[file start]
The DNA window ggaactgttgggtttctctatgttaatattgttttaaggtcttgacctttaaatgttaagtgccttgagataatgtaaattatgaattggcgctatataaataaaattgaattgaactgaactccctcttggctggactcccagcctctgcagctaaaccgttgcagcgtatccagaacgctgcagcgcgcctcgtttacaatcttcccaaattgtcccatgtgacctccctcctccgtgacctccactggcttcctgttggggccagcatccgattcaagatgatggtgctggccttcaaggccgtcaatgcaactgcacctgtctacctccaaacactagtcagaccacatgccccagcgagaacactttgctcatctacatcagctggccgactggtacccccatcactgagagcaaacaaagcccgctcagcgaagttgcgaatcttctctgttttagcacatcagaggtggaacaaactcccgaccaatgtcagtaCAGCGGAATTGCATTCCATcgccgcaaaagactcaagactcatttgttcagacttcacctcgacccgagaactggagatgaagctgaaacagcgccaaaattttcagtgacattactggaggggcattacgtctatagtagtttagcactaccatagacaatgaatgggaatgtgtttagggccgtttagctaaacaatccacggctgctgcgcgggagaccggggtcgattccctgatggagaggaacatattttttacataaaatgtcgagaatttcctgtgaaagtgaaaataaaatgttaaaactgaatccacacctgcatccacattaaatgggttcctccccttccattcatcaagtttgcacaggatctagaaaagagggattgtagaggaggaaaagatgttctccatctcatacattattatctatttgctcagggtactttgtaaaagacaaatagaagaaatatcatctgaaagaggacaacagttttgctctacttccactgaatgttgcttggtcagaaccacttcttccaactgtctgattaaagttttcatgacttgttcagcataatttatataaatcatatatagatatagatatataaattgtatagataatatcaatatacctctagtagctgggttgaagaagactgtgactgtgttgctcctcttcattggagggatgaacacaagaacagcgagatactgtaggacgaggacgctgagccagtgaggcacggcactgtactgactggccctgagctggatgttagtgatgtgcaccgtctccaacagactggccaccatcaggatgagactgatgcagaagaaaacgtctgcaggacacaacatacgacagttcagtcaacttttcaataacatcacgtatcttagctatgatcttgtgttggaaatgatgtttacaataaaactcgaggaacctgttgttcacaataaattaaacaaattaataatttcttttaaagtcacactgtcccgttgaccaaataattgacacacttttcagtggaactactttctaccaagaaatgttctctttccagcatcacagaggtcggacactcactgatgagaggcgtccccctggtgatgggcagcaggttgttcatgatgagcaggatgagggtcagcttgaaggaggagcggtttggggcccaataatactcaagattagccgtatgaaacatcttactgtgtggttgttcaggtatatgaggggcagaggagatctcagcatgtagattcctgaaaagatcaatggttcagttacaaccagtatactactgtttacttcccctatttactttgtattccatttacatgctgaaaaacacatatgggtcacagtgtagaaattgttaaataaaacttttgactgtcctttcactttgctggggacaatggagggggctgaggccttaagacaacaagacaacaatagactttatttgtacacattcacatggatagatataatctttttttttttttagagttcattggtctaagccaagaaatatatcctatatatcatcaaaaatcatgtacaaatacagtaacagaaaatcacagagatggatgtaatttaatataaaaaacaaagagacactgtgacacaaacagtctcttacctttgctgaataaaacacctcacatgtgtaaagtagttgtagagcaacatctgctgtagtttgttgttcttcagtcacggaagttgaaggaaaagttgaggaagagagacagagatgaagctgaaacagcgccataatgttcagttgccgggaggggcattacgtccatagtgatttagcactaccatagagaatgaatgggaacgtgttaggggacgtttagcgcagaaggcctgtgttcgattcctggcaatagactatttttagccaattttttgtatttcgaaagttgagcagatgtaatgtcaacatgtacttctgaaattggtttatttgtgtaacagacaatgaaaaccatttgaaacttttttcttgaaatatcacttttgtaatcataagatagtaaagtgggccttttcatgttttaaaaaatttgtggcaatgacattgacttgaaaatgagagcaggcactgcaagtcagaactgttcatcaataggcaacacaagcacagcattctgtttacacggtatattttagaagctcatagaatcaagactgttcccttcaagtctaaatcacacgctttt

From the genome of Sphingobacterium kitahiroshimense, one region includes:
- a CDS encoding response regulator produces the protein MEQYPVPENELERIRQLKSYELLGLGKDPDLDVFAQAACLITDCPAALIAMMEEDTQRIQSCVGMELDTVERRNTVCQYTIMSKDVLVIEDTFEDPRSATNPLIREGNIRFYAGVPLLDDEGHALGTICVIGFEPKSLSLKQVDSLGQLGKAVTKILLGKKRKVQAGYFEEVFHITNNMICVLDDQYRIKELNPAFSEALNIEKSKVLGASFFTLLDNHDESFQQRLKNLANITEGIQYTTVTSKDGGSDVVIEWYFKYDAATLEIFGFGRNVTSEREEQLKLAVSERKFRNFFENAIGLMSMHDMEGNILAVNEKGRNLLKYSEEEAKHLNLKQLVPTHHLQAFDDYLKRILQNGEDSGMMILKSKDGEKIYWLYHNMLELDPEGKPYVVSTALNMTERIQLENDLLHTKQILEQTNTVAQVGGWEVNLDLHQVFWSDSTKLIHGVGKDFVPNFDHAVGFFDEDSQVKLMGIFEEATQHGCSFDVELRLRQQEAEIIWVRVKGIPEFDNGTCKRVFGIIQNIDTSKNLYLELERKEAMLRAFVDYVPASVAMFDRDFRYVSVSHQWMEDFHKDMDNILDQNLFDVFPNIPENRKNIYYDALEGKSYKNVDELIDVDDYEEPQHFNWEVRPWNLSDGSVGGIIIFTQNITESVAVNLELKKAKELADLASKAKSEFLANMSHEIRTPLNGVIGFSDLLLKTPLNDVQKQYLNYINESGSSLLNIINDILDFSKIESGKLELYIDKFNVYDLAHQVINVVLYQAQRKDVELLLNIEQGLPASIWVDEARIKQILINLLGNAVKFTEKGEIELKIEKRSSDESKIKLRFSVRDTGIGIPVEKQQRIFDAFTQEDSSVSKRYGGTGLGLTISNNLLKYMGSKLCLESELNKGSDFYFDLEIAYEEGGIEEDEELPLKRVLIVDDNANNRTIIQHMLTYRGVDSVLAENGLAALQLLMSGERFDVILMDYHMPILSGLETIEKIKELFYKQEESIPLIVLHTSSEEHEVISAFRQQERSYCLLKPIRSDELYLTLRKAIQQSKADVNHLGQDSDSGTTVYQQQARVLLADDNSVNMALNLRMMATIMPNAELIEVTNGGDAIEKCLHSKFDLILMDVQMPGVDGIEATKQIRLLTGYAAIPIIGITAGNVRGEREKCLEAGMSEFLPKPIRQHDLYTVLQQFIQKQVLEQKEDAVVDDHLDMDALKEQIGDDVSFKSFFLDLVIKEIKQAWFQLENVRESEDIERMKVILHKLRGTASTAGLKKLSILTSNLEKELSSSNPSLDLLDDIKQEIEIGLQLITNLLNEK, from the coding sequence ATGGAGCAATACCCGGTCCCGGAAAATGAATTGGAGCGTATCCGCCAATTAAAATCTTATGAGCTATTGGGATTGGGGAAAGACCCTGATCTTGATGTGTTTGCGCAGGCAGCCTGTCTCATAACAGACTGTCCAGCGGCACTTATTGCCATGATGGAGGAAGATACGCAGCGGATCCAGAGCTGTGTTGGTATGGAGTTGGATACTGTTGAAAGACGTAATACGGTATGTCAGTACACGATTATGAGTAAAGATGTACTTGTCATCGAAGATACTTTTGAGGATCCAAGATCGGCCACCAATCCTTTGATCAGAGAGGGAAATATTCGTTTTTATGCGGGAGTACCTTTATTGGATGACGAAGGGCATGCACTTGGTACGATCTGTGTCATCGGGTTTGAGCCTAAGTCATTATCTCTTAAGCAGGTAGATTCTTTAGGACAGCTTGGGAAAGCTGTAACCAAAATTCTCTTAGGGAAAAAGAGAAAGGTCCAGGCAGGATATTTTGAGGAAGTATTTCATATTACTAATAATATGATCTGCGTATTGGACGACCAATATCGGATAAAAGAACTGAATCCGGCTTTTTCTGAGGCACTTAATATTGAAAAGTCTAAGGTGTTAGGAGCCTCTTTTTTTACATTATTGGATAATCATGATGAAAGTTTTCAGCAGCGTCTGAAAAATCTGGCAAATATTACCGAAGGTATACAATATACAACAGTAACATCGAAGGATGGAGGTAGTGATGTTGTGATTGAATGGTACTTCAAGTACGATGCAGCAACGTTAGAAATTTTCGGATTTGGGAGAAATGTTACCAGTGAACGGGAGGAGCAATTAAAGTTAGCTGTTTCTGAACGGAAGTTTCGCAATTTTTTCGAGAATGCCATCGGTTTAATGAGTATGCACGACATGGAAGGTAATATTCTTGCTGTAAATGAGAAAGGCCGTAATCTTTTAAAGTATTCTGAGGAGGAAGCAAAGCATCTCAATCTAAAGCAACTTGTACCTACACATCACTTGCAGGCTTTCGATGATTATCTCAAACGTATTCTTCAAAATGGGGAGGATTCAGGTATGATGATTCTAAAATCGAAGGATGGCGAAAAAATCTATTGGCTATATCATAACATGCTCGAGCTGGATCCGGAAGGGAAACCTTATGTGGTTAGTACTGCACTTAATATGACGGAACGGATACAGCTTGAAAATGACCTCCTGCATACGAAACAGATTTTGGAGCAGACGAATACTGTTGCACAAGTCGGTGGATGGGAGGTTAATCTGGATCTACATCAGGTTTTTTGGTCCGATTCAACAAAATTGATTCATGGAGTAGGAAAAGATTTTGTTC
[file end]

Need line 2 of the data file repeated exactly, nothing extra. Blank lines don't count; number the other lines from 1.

From the genome of Sphingobacterium kitahiroshimense, one region includes: